The variation in the radiative output of the Sun, described in terms of solar irradiance, is critical to climatology, especially as climate models rely on model reconstructions of historical solar irradiance variability. The work of Kok Leng Yeo has led to major advances in our understanding of the physics underlying solar irradiance variability and the model reconstruction of historical solar irradiance variability. He advanced our understanding of the role played by small-scale magnetic features on the solar surface, uncovered why the two main approaches taken in existing models diverge in the ultraviolet, produced what is the most accurate reconstruction of solar irradiance variability over the past few decades, and set the groundwork for more advanced models that will, unlike existing models, not require free parameters.
—Natalie Krivova and Sami Solanki, Max Planck Institute for Solar System Research, Göttingen, Germany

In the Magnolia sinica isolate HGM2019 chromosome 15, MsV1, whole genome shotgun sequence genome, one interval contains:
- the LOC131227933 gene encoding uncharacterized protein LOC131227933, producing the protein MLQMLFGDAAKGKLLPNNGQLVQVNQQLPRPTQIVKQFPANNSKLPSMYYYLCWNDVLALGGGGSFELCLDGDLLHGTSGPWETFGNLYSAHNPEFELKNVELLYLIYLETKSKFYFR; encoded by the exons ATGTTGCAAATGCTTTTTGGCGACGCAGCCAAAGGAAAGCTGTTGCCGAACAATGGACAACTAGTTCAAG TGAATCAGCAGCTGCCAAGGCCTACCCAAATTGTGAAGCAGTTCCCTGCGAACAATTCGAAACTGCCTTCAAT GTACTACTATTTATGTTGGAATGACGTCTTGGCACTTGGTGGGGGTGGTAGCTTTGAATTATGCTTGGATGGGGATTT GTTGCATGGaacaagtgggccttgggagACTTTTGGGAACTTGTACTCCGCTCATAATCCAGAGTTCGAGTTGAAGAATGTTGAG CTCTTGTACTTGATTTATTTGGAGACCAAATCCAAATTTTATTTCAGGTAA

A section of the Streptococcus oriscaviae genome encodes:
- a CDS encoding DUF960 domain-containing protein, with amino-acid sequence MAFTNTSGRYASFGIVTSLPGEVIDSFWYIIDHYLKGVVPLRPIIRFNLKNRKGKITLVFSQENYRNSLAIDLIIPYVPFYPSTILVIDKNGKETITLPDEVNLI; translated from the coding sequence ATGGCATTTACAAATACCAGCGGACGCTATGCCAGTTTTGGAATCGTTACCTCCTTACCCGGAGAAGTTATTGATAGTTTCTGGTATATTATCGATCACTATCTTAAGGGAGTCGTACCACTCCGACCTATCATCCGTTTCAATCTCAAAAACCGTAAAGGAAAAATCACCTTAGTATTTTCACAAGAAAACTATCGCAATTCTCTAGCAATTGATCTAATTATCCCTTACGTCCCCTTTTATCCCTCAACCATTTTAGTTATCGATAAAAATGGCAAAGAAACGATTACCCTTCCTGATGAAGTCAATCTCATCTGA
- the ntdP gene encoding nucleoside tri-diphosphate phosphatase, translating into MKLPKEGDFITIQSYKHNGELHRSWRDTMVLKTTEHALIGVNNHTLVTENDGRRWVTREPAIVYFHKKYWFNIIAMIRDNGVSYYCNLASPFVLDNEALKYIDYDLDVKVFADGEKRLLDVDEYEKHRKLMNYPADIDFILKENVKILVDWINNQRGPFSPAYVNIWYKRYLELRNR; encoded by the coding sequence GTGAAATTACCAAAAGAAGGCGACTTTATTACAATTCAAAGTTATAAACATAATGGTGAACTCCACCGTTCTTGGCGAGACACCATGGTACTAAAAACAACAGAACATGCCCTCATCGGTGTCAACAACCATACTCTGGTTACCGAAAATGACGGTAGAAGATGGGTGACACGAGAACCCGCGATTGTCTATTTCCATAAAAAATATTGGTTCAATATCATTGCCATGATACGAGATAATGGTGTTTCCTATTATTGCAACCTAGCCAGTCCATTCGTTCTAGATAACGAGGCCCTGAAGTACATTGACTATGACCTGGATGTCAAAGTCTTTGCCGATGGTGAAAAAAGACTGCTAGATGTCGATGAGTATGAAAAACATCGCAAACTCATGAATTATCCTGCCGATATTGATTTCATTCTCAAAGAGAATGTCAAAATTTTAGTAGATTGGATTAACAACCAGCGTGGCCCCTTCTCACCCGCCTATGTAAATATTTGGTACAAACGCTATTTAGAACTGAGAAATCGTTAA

I would like to thank the award committee and the Space Physics and Aeronomy section of AGU for this honor.
My gratitude goes out to Yvonne Unruh, Natalie Krivova, and Sami Solanki. After finishing my master’s with Yvonne (Imperial College London) back in 2004, I worked in the industry for six years. Without her encouragement, I would not have thought that a career in science was still possible after such a long hiatus. She recommended me to Natalie and Sami at the Max Planck Institute for Solar System Research. They took me on as a Ph.D. student knowing full well that I have no background in solar physics. As my supervisors, they have supported me in every manner possible, well beyond what I can ask. In spite of my weaknesses and mistakes, they have never wavered in their trust in my ideas and my research. I count it one of the greatest blessings in my life to be able to do something for a living that brings me fulfilment in the company of like-minded individuals. None of this would have been possible without Yvonne, Natalie, or Sami. Thank you for everything.
—Kok Leng Yeo, Max Planck Institute for Solar System Research, Göttingen, Germany